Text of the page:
What was usual about 2011 was that so many things were unusual. It was the year the European Union came to the end of its road by announcing it had been born. Spiegel describes the process. It happened, the paper said, in a half hour. “And so the summit, which was intended to be a turning point in the struggle to save the euro, ended up marking a major turning point in the history of the European Union. In the middle of its biggest crisis to date, the European Union is divided and Great Britain has been sidelined, possibly for the long term.”
Angela Merkel eulogized it in a speech before the German parliament.
“It is the historic task of today’s generation of politicians to create a lastingly stable Europe.” It was with these resounding words that Chancellor Angela Merkel concluded her government statement to the German parliament, the Bundestag, on Wednesday.
To create it, she might have added, on the grave of the old. What has also changed, as Tony Blair noted, is the role that “new Europe” will play in the coming world. It will be a smaller and less influential. The foreign aid which at once characterized Europe’s moral superiority was also implicitly predicated on its financial superiority. Now that the signeur is broke, it may still be many things, but not the signeur. Blair writes:
Fifty years ago, the scene in Busan, South Korea, would have been a familiar image of international aid: sacks of grain stacked precariously on a crumbling dockside. The backdrop would have been a country emerging from war and dependent on outside assistance to meet the most basic needs. But when national and development leaders gather in Busan this week to discuss the future of aid, they will see a very different place: the fifth-busiest commercial port in the world, transporting advanced technologies around the globe. This, writ small, is the Korean miracle — the transformation of a country from aid-dependent to aid donor.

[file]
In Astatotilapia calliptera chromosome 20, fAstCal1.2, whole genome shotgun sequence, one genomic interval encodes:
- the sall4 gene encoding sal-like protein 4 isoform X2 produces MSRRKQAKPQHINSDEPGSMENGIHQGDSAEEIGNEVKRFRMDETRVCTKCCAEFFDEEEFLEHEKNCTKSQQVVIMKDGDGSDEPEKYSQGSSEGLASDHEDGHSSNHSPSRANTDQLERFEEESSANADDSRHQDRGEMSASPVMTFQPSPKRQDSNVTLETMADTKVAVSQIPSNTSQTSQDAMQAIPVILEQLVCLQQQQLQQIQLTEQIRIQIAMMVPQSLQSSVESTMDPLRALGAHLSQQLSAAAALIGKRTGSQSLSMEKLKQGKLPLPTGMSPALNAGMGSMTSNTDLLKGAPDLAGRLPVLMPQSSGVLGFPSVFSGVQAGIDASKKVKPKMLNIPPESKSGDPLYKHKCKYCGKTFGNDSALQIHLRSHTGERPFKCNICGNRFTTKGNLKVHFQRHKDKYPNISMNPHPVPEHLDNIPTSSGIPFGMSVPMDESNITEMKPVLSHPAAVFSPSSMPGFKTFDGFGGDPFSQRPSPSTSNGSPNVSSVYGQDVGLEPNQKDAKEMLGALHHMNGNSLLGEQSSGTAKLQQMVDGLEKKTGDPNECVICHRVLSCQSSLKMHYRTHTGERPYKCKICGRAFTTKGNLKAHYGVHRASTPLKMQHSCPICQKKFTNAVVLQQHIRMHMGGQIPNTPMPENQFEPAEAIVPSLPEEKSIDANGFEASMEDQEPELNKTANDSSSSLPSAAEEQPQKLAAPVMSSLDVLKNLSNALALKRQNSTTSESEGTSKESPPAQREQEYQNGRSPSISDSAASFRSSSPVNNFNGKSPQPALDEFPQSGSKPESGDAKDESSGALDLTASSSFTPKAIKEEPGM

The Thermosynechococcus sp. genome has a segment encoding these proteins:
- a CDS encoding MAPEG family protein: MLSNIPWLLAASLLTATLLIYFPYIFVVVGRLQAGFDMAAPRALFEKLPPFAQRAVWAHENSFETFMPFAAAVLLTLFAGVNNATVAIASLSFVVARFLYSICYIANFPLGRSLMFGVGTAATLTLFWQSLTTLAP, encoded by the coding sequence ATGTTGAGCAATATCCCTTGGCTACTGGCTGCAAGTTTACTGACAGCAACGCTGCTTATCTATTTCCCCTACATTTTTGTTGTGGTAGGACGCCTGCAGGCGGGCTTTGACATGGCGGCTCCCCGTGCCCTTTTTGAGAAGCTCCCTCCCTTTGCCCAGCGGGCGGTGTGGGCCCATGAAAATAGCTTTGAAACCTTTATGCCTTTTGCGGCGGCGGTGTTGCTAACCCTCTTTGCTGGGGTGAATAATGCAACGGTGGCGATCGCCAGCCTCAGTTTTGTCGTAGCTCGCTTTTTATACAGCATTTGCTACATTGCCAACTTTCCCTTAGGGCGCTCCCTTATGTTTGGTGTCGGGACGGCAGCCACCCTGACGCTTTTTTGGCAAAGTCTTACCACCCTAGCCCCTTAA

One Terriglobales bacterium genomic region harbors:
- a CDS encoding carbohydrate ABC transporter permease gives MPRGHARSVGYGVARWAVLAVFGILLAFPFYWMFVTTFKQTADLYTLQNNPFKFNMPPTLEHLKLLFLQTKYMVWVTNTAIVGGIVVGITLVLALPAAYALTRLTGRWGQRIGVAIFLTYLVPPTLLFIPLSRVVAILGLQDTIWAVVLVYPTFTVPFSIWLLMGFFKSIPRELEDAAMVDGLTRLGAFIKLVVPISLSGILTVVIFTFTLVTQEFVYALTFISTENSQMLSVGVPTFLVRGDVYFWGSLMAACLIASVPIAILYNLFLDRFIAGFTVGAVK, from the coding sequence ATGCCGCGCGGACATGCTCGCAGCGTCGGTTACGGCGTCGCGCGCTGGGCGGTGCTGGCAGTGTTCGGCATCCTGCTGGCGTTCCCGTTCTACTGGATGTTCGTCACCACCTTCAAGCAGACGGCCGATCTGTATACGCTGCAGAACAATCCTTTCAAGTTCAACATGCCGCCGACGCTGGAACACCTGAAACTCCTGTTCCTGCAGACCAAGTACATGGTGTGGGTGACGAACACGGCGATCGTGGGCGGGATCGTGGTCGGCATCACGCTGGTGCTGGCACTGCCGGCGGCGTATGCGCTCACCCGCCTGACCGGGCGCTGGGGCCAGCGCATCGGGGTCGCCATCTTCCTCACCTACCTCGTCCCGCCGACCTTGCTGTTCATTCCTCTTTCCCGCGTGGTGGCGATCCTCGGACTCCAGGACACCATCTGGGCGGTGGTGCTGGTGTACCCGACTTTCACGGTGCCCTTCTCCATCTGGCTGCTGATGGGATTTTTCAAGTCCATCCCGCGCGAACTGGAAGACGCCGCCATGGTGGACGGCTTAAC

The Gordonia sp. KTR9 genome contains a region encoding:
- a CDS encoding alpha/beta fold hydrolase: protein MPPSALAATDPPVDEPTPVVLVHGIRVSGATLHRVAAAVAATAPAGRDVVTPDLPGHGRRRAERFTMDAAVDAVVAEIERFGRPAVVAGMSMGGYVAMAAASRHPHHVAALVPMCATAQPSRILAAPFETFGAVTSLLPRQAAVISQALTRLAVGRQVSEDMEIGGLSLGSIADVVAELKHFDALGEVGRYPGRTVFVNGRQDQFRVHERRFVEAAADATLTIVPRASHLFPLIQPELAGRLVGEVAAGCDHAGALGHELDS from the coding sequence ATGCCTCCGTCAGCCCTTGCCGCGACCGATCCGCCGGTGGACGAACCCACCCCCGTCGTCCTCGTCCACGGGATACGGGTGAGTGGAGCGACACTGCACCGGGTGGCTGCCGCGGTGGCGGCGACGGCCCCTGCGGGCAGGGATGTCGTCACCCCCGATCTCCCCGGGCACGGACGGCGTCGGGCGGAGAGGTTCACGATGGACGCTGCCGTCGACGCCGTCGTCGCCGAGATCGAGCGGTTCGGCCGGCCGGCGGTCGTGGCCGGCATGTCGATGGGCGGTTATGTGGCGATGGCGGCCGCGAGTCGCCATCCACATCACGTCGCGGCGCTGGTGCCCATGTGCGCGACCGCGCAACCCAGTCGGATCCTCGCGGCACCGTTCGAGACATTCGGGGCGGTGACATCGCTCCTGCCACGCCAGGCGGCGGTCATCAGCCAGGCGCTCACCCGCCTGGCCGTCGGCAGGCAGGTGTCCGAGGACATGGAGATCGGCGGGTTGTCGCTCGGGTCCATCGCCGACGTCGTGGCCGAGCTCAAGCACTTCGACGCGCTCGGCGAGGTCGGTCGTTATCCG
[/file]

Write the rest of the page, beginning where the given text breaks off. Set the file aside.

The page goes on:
The South Korean imagery is a perfect explanation why old continent is reduced shopping around among the BRICS. The world has been turned upside down. Births are celebrated at funerals. Pigs can fly. It is everywhere marked by absurdities since all the old verities have broken down. For example, Andrew Sullivan the ‘conservative’ commentator has endorsed Ron Paul for the Republican primary and Barack Obama in the Presidential general election. He writes:
Which brings me to Ron Paul. Let me immediately say I do not support many of his nuttier policy proposals…. But all this is why a conservative like me is for Obama. What we are talking about here is who to support in a primary dominated by extremes, resentment, absence of ideas and Obama-hatred…
And I believe an Obama-Paul campaign would do us all a service. We would have a principled advocate for a radically reduced role for government, and a principled advocate for a more activist role. If Republicans want a real debate about government and its role, they have no better spokesman. He is the intellectual of the field, not Gingrich.
I am, like many others these days, politically homeless.
Homeless may not have been the exact word he was looking for. Now if you think Sullivan’s endorsement is absurd consider that he now passes for the voice of moderation and reason among those who think they are the voice of moderation and reason. The status quo is sounding more and more like HAL 9000 as its memory and logic modules are withdrawn and deactivated. It becomes first assertive, then fearful and finally childlike. Only Dave (not Cameron) isn’t doing the deed; it is doing it to itself.